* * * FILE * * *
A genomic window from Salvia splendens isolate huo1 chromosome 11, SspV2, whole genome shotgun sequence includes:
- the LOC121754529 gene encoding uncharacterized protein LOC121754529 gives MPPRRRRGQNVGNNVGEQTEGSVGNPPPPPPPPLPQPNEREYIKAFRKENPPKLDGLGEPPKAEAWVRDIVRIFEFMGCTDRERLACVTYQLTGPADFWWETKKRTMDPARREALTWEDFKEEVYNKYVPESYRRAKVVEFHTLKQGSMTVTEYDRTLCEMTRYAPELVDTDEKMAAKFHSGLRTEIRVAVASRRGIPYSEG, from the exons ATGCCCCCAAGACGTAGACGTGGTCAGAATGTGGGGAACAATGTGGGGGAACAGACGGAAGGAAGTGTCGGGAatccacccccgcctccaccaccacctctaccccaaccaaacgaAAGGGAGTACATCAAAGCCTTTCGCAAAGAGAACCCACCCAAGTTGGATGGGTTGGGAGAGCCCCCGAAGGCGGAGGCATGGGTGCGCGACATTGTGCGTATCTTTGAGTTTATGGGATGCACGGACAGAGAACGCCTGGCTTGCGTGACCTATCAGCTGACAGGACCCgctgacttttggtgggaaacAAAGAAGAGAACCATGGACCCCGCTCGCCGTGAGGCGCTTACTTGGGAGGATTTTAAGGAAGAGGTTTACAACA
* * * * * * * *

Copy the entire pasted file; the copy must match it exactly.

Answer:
A genomic window from Salvia splendens isolate huo1 chromosome 11, SspV2, whole genome shotgun sequence includes:
- the LOC121754529 gene encoding uncharacterized protein LOC121754529 gives MPPRRRRGQNVGNNVGEQTEGSVGNPPPPPPPPLPQPNEREYIKAFRKENPPKLDGLGEPPKAEAWVRDIVRIFEFMGCTDRERLACVTYQLTGPADFWWETKKRTMDPARREALTWEDFKEEVYNKYVPESYRRAKVVEFHTLKQGSMTVTEYDRTLCEMTRYAPELVDTDEKMAAKFHSGLRTEIRVAVASRRGIPYSEG, from the exons ATGCCCCCAAGACGTAGACGTGGTCAGAATGTGGGGAACAATGTGGGGGAACAGACGGAAGGAAGTGTCGGGAatccacccccgcctccaccaccacctctaccccaaccaaacgaAAGGGAGTACATCAAAGCCTTTCGCAAAGAGAACCCACCCAAGTTGGATGGGTTGGGAGAGCCCCCGAAGGCGGAGGCATGGGTGCGCGACATTGTGCGTATCTTTGAGTTTATGGGATGCACGGACAGAGAACGCCTGGCTTGCGTGACCTATCAGCTGACAGGACCCgctgacttttggtgggaaacAAAGAAGAGAACCATGGACCCCGCTCGCCGTGAGGCGCTTACTTGGGAGGATTTTAAGGAAGAGGTTTACAACA